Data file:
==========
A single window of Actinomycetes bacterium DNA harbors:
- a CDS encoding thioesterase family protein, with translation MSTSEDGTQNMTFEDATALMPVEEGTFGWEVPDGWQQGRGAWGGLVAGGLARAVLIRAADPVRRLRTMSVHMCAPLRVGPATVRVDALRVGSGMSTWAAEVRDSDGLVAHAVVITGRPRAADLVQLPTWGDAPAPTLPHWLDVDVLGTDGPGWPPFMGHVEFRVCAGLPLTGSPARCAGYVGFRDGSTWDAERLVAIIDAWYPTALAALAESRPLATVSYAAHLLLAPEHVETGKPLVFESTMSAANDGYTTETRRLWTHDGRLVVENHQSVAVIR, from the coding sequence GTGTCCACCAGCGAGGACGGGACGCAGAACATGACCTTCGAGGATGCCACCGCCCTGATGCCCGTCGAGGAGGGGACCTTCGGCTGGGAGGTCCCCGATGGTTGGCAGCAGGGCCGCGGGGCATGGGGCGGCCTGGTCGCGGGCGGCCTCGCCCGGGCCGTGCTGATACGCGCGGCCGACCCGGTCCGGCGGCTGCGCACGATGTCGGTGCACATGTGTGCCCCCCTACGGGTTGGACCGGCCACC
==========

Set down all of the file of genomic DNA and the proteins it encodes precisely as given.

A single window of Actinomycetes bacterium DNA harbors:
- a CDS encoding thioesterase family protein, with translation MSTSEDGTQNMTFEDATALMPVEEGTFGWEVPDGWQQGRGAWGGLVAGGLARAVLIRAADPVRRLRTMSVHMCAPLRVGPATVRVDALRVGSGMSTWAAEVRDSDGLVAHAVVITGRPRAADLVQLPTWGDAPAPTLPHWLDVDVLGTDGPGWPPFMGHVEFRVCAGLPLTGSPARCAGYVGFRDGSTWDAERLVAIIDAWYPTALAALAESRPLATVSYAAHLLLAPEHVETGKPLVFESTMSAANDGYTTETRRLWTHDGRLVVENHQSVAVIR, from the coding sequence GTGTCCACCAGCGAGGACGGGACGCAGAACATGACCTTCGAGGATGCCACCGCCCTGATGCCCGTCGAGGAGGGGACCTTCGGCTGGGAGGTCCCCGATGGTTGGCAGCAGGGCCGCGGGGCATGGGGCGGCCTGGTCGCGGGCGGCCTCGCCCGGGCCGTGCTGATACGCGCGGCCGACCCGGTCCGGCGGCTGCGCACGATGTCGGTGCACATGTGTGCCCCCCTACGGGTTGGACCGGCCACC